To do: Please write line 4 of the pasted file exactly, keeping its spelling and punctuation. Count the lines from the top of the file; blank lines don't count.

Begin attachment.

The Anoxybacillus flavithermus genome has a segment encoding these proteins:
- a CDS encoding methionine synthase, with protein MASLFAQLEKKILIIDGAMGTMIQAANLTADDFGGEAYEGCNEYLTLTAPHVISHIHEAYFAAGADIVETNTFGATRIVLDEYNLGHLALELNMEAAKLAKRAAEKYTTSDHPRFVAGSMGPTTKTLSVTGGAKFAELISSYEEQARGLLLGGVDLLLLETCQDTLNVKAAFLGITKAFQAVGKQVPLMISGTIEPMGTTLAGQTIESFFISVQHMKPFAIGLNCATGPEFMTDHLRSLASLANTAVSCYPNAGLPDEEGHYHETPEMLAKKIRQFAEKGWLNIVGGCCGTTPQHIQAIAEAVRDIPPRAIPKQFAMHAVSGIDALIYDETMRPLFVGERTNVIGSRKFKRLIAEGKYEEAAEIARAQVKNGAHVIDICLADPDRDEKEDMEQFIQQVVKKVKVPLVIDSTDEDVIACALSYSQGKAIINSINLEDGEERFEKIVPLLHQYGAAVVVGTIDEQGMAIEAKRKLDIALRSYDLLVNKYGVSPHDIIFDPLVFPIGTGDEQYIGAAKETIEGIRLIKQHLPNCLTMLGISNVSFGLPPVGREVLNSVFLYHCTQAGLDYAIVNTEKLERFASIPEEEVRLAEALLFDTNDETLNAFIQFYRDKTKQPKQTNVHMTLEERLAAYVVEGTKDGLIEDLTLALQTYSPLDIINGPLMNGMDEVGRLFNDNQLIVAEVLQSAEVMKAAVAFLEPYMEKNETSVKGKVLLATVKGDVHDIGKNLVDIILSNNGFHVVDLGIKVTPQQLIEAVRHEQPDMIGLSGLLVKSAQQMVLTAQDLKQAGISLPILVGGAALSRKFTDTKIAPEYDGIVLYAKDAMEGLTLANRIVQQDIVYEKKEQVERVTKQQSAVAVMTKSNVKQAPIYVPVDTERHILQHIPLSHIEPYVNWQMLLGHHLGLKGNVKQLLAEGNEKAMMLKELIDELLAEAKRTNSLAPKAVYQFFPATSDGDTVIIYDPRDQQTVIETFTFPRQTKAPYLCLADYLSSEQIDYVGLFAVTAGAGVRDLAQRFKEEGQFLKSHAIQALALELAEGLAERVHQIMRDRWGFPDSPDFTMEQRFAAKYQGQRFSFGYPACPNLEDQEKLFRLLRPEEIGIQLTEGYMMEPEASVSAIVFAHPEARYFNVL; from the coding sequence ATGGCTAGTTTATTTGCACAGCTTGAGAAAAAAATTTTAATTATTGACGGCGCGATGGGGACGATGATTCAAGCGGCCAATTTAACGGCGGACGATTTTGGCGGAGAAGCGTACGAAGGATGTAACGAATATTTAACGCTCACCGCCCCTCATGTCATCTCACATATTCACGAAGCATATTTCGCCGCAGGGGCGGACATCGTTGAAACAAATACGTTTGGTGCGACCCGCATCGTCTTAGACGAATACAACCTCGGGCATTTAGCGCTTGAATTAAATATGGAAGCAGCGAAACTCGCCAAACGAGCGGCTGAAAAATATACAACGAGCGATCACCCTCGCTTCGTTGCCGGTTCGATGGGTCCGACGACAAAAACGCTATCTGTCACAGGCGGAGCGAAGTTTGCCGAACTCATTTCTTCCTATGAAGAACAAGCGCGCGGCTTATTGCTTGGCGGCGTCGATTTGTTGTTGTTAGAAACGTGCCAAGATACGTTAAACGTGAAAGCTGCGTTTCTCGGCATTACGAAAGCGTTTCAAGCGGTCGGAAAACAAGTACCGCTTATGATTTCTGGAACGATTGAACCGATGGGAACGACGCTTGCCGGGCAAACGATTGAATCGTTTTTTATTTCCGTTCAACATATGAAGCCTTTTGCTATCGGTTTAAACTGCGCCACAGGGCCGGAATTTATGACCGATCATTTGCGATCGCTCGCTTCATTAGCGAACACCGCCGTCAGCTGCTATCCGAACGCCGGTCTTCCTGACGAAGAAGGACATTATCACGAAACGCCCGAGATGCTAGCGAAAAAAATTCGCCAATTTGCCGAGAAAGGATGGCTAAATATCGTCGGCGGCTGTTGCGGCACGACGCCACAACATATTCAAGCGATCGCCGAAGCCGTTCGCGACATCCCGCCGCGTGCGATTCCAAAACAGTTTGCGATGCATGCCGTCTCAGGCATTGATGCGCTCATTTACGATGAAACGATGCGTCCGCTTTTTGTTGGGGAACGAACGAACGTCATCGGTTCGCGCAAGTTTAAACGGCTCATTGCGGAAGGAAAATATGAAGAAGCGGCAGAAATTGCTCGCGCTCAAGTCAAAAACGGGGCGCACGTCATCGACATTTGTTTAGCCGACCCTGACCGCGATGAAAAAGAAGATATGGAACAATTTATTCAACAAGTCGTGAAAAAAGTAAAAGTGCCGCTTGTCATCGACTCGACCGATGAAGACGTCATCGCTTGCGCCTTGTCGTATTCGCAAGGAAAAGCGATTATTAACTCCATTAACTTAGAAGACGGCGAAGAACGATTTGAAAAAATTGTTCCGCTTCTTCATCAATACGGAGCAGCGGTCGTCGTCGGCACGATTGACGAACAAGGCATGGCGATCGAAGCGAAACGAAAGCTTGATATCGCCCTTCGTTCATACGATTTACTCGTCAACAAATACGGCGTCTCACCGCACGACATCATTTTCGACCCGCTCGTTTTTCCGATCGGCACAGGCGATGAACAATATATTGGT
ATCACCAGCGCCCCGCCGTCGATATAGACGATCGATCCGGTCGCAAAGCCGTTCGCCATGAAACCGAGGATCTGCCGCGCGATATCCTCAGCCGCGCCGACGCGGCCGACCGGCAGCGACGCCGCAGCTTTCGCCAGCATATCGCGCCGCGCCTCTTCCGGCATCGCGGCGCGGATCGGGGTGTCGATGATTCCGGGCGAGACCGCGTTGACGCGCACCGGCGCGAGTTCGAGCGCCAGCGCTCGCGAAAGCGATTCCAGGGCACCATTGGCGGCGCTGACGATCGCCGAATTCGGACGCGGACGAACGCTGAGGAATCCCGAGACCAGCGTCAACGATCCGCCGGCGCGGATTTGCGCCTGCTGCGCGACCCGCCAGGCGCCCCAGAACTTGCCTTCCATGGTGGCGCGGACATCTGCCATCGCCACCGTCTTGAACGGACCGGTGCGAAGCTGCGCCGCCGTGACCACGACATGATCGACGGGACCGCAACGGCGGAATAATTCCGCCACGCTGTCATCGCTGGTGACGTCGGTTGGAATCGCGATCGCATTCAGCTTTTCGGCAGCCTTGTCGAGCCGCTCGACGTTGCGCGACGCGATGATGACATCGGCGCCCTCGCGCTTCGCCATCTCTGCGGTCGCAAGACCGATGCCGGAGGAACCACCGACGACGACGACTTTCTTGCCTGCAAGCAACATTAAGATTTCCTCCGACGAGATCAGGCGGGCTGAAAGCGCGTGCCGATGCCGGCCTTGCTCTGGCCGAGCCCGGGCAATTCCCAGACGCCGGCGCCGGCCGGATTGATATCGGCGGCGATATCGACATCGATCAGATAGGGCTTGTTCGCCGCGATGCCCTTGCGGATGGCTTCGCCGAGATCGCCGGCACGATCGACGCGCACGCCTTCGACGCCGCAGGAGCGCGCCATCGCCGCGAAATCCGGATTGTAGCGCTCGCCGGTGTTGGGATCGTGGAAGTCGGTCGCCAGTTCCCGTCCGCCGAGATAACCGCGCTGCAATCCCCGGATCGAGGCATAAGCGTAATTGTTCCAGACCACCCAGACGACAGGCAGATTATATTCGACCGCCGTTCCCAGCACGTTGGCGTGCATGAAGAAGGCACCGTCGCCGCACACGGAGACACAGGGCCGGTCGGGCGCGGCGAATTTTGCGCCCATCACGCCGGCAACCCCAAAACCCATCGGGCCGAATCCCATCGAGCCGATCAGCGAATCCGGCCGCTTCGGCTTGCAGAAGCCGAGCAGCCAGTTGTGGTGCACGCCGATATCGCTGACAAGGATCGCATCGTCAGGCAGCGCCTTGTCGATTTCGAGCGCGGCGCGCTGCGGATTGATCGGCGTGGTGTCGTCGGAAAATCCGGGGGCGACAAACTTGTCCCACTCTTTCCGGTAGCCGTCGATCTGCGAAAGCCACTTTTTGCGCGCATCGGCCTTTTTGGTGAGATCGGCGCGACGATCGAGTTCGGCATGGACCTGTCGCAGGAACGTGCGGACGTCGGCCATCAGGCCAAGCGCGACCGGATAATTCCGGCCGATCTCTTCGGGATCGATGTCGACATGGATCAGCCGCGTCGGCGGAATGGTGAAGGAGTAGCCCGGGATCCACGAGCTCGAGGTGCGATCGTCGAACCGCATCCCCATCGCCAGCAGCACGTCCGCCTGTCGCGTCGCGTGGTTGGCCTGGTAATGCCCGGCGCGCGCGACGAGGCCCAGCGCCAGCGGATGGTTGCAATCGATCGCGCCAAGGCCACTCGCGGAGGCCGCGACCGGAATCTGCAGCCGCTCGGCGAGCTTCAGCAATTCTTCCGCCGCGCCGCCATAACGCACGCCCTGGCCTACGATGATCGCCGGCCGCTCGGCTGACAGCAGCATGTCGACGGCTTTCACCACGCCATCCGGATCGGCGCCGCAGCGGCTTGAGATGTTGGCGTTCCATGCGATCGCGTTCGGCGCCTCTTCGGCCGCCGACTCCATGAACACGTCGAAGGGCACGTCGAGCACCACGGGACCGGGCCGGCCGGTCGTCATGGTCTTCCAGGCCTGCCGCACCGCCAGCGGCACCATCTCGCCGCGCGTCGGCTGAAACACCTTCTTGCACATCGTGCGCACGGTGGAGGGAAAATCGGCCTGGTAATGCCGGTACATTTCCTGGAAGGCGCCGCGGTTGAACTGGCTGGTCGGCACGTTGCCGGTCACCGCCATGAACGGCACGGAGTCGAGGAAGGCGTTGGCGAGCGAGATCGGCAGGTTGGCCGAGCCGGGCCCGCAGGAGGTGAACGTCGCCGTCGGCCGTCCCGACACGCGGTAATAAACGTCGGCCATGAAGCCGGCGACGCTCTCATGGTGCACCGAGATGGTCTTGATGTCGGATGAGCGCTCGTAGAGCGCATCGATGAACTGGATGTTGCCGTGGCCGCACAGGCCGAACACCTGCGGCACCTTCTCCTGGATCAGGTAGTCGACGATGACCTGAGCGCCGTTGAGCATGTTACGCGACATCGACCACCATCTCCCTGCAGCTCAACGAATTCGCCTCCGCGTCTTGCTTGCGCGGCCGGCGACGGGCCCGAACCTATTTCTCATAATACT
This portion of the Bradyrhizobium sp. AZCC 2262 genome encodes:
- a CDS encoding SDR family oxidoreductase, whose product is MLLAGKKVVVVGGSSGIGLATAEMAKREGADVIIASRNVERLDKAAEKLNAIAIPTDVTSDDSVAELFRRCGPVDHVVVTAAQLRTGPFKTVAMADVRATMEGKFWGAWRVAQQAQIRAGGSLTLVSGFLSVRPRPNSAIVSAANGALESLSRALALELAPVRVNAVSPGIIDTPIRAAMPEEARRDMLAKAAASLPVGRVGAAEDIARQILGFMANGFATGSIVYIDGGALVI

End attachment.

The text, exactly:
This portion of the Bradyrhizobium sp. AZCC 2262 genome encodes: